Verified User
I first used SOLIDWORKS nearly 20 years ago (!!) while earning my engineering degree, and then later in my engineering consulting work. After a break of a few years, I've returned to using SOLIDWORKS for personal/entrepreneurial use, primarily for 3D printing of custom parts for radio-controlled aircraft.

The highly intuitive, visual UI and seamless backend integration into my 3D printing workflow, meant that alongside my familiarity from my earlier career, it was the obvious choice.
  • Highly visual and intuitive UI--my 10-year-old son can use it to create complex designs!
  • Has very wide integration of CAD to all the other things you'd use CAD for (fluid dynamics, stress testing, CNC, 3D printing).
  • It has very useful presentation modes to be able to present working concepts.
  • Resource hungry (but then you should expect that!)
  • So full-featured that sometimes it's a little confusing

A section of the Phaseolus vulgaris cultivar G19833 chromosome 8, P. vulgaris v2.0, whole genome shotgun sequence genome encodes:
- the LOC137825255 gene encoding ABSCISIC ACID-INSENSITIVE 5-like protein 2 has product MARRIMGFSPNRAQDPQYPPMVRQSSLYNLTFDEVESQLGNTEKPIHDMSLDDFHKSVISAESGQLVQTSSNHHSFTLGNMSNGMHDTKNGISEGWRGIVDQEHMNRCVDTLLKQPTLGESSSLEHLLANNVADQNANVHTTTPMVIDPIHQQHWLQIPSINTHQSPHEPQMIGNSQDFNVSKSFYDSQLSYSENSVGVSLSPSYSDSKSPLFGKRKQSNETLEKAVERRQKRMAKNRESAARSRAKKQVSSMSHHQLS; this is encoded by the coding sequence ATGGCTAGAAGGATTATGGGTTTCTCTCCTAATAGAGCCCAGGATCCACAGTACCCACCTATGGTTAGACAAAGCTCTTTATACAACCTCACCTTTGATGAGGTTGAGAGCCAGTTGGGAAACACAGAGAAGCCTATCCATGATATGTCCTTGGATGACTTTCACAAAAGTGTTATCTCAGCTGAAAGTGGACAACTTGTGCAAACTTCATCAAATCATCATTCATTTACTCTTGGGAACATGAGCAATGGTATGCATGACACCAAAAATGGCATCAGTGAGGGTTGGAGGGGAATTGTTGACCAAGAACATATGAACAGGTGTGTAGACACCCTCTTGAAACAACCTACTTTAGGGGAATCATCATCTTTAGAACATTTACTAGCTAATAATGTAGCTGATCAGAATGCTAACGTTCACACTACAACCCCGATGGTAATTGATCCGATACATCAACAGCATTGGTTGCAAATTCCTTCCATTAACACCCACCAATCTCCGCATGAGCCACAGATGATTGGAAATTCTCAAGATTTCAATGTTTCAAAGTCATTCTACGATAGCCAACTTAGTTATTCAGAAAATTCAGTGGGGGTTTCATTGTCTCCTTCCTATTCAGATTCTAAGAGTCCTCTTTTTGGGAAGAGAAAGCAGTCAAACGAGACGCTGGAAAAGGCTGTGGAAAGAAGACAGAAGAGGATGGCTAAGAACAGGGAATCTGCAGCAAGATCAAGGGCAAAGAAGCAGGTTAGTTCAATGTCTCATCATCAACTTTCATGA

• Community support is vibrant, but could benefit from more structure.
In my mind, whilst it's understandably expensive (for the commercial versions), SOLIDWORKS is the leading CAD software on the market. I would recommend it for all engineering students, anyone who wants to be able to quickly prototype an idea and then test it out (whether that is visually or via integration with CFD/stress testing software). This is the real deal.
Score 10 out of 10
Vetted Review
Verified User
My organization uses SOLIDWORKS for all of our CAD needs, to design parts, create drawings, build assemblies, etc. SOLIDWORKS is used by the product development team only.
  • SOLIDWORKS has an intuitive UI with very good online tutorials and training courses.
  • SOLIDWORKS PDM does a great job at managing revision histories.
  • SOLIDWORKS is great for creating models of parts and assemblies.
  • Sometimes SOLIDWORKS pushes through too many updates and it can cause issues when working with files from older versions.